One of the most common myths surrounding the use of remote training collars is that the contact points produce enough electrical energy and therefore can burn your dog’s skin. Let’s take a deeper look into this common misconception of what many uninformed people call “shock collar”!

Your dog understands basic commands:

First, we must understand what is actually happening within the e-collar itself. The technology that is utilized in today’s remote training collar units has come a long way. With today’s technology, brands like Dogtra have been able to finesse the use of static stimulation in a way that provides a light tingling sensation when stimulation is delivered. This harmless electrical static charge is delivered to just the area of skin that is directly touching the unit’s contact points, it does not travel throughout your dog’s body. Although the stimulation levels on your transmitter ranges from low to high, these levels are simply not strong enough to conduct electricity to cause burns.

Now let’s talk about the “burns” that have been reported from the e-collar. We now know that the static stimulation produced does not have the ability to burn, so what are these mystery marks?

What you are seeing on your dog’s neck is something called pressure necrosis, or more commonly known as a pressure sore. This abrasion is actually caused by continuous pressure from the contact points and has nothing to do with the stimulation delivered during training. Pressure sores are nothing new and can be seen in a number of different scenarios such as bed sores on human that is not able to relieve pressure from an area when sitting or laying down.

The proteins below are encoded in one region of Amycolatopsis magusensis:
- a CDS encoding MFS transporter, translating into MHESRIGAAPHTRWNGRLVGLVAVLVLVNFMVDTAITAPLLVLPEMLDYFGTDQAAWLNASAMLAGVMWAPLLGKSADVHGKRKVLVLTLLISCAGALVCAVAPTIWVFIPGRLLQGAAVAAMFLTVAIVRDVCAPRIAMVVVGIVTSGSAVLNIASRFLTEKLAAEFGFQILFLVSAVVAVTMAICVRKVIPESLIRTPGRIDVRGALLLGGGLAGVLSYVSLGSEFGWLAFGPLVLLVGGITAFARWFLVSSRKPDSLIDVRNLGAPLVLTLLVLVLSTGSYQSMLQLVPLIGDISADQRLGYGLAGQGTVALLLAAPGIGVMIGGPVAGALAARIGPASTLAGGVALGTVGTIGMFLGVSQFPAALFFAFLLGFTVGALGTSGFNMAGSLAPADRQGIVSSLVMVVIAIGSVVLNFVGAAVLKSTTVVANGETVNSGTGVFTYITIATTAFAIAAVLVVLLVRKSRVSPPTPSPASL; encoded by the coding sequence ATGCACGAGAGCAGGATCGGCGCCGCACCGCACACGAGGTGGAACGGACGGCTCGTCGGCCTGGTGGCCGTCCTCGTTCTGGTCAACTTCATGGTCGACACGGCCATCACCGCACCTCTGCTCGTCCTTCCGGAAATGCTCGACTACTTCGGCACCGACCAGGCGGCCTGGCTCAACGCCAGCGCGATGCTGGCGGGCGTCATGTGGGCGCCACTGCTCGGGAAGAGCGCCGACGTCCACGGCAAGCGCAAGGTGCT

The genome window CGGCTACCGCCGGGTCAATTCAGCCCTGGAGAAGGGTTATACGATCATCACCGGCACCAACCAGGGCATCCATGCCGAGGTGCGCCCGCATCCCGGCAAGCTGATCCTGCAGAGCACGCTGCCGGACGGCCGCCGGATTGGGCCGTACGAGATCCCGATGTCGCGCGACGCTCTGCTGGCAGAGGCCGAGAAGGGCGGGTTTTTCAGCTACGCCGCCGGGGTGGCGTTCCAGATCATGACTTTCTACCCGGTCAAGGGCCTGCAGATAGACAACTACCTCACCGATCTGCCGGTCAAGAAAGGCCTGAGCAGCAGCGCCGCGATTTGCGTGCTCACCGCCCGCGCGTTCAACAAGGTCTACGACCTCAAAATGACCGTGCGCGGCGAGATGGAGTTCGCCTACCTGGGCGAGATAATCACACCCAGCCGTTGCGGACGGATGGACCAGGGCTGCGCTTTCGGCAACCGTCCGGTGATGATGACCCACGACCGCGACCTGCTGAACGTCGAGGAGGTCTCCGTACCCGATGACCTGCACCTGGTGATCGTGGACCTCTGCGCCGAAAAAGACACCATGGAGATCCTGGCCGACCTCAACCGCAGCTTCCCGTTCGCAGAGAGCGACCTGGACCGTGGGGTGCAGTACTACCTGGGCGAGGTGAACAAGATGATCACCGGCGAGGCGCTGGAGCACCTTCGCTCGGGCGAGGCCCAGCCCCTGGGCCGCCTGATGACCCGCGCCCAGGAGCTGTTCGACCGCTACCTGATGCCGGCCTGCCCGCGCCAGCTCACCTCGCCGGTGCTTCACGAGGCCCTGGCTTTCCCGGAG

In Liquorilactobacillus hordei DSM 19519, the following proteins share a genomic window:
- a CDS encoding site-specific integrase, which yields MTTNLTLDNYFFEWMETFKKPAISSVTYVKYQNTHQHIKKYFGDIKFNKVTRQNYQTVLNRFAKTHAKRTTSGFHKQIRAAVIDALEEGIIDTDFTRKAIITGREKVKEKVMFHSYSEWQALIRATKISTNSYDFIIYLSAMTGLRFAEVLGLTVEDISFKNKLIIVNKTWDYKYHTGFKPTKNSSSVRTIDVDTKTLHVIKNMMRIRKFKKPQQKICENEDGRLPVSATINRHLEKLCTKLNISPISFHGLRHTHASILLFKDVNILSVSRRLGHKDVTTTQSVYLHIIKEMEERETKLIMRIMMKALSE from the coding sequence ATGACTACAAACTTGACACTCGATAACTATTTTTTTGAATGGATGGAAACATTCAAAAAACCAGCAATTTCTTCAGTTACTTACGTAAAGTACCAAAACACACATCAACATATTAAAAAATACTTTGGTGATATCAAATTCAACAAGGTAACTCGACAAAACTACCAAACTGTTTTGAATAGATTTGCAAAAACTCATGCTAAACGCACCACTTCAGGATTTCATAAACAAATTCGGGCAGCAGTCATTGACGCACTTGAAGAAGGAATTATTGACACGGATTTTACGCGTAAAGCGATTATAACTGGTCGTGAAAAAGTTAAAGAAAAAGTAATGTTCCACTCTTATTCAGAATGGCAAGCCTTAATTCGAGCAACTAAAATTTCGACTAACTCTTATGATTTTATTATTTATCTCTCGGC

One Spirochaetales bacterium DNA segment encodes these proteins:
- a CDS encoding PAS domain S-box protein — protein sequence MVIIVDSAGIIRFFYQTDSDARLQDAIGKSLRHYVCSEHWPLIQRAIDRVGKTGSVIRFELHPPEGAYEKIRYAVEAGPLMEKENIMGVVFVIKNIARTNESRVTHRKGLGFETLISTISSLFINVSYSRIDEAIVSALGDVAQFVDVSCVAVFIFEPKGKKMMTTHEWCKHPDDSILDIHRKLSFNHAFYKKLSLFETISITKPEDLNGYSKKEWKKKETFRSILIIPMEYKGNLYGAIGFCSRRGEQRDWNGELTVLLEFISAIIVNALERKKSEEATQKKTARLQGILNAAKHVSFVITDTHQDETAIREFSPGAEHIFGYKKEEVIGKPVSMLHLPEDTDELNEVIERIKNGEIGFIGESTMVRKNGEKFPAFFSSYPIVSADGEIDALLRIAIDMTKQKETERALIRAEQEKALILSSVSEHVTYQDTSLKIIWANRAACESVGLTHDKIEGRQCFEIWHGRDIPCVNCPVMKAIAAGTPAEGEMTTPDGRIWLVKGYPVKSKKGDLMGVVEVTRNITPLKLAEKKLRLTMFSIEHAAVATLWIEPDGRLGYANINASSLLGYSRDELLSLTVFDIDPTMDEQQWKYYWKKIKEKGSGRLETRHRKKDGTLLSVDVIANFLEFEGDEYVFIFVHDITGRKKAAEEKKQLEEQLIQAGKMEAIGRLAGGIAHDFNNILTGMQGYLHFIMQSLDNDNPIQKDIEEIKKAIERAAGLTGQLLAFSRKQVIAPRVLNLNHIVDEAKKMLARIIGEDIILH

Something else that may look like a burn is if your dog is having an allergic reaction to the surgical steel of the contact points. If this is the case, you can very easily swap out those contact points for the titanium comfort pad contact points which will provide relief for your dog’s sensitive skin.

So how do we prevent pressure sores from occurring? This is easy! It is as simple as ensuring the collar is fitted correctly and your dog is not wearing the unit for prolonged amounts of time.

Make sure your dog’s e-collar is snug around the neck so that it is not able to freely rotate but not too tight that you can’t slide two fingers between the strap and your dog’s neck. If your dog is wearing the collar for more than 2 hours at a time simply rotate the collar to a new area to provide relief to the original location. If your dog is wearing their remote training collar in the water or snow, make sure to take the e-collar off your dog after the activity. Trapped moisture under the collar can increase the risk of irritation just like how wearing wet socks in your shoes would potentially cause irritation. Always keep a close eye on your dog’s skin so that you have a better understanding of how their skin looks far before there is any irritation.

If you notice that your dog has formed pressure necrosis sores, the very first thing to do is remove the e-collar and clean the area and disinfect the collar with rubbing alcohol. Depending on the severity of the sore a vet visit may be needed, when in doubt always get a professional’s opinion!

For additional information on this topic, you can read more about this here.

You may also like View all